How to Groom Your Budgie
Dr. Susan Clubb
Budgies – or parakeets – are one of the world's most popular pets. Easy to care for, these cheerful birds came originally from Australia – hence, the name Budgerigar, which comes from the indigenous language of the Continent Down Under. In the wild, the birds are usually bright green, but pet birds come in a colorful palette of blues, yellows, greens, grays and white. Here's how to keep a pet parakeet looking his best: Budgies love to bathe and you can purchase small birdbaths that fit into the door of a standard budgie cage. They should be filled with lukewarm water and left for the bird to enter as he chooses. Budgies can also be bathed by misting with a fine mist spray bottle. They should be bathed twice weekly to maintain healthy plumage.
Wing clipping is essential for initial training; you will need to clip the bird periodically as his flight feathers grow back in.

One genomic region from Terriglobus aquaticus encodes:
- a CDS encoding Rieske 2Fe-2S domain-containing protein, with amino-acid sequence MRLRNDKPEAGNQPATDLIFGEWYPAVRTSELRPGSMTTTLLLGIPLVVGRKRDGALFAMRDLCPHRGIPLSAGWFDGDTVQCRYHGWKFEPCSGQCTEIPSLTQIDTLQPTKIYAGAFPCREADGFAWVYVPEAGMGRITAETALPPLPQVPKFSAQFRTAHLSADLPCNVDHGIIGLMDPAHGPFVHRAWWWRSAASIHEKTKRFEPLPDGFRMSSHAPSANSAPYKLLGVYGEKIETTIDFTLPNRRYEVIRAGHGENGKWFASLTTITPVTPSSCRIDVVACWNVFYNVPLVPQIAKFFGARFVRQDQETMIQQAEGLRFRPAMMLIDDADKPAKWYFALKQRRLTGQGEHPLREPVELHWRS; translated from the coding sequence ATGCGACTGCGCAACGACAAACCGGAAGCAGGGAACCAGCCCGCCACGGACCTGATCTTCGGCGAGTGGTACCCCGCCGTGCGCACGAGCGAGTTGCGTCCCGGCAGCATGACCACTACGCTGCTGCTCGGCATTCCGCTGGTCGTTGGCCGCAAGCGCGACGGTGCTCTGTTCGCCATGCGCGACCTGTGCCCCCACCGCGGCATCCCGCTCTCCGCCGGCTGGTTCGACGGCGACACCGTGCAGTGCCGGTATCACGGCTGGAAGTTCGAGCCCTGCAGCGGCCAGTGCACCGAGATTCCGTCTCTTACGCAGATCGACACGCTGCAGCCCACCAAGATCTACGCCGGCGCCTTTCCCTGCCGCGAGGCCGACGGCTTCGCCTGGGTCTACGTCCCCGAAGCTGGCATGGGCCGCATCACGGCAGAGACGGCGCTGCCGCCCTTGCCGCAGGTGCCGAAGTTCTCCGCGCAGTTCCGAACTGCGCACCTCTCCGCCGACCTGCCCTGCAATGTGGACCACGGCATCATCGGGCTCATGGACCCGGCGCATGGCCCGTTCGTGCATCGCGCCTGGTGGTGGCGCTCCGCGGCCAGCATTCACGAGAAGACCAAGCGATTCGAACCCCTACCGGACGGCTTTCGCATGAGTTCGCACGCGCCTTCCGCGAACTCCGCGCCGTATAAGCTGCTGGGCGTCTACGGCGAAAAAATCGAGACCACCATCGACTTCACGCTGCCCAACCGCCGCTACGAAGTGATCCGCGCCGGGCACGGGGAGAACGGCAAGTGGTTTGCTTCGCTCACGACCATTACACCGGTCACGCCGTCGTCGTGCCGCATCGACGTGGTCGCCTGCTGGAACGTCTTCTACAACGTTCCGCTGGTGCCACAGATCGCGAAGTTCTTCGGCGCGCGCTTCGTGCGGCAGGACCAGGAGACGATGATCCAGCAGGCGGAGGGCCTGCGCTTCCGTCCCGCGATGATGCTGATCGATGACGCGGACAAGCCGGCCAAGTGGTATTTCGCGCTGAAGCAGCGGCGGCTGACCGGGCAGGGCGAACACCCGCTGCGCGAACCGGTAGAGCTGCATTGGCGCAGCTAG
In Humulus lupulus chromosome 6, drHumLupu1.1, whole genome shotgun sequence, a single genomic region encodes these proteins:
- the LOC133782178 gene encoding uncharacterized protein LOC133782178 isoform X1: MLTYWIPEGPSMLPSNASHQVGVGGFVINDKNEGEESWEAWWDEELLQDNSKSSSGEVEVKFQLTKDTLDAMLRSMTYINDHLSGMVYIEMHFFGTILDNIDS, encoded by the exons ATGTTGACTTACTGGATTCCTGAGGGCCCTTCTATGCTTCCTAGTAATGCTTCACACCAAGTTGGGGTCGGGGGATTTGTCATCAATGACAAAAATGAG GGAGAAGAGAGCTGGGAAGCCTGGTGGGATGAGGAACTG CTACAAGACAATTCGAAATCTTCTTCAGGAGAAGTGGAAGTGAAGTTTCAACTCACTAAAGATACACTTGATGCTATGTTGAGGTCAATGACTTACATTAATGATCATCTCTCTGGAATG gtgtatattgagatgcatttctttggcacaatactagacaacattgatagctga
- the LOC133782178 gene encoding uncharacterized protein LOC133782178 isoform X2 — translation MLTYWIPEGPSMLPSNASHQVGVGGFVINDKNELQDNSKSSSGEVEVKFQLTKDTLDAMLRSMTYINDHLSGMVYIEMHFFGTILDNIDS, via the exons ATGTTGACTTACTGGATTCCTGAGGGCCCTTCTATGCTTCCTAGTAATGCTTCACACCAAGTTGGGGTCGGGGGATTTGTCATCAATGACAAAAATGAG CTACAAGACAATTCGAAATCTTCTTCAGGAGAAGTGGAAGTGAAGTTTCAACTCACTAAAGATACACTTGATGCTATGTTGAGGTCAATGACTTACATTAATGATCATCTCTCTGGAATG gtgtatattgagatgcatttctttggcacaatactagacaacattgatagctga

Many people keep their birds full flighted, and a budgie flying around the house can be delightful. If you do choose to let your bird loose, there are some safety concerns to be aware of:
Ceiling fans. Make sure you turn them off before you let the bird out to play.
Stoves. Turn them off and remove hot food before releasing the bird from his cage.
Toilets. Make sure the cover is down: Birds have been known to drown in them.
Windows and doors. Make sure they're closed so the bird can't fly out. Also be sure to put the bird back in his cage before answering a doorbell – escapes happen quickly, especially if the bird is startled.
Overgrown nails can be a hazard. Clip them with fingernail clippers, watching for the quick (vein) inside the nail. Since a budgie's nails are white, the vein is visible and the nail should be clipped a little bit past the vein. If the nail bleeds when it is cut, apply a little Quick Stop, a commercial remedy that will stop the bleeding. (If you don't have any, you can stick the nail into a bar of soap, apply flour or cornstarch, or light a match, blow it out and cauterize the nail on the hot head of the match.) Because the birds are so small, it's important to stop the bleeding right away.
Breeders often identify the birds with a leg band, which shows the hatch year and breeder code – and may also indicate the family of the budgie. If well-fitted, the bands represent negligible risk, but they may help you to retrieve your bird if it is lost.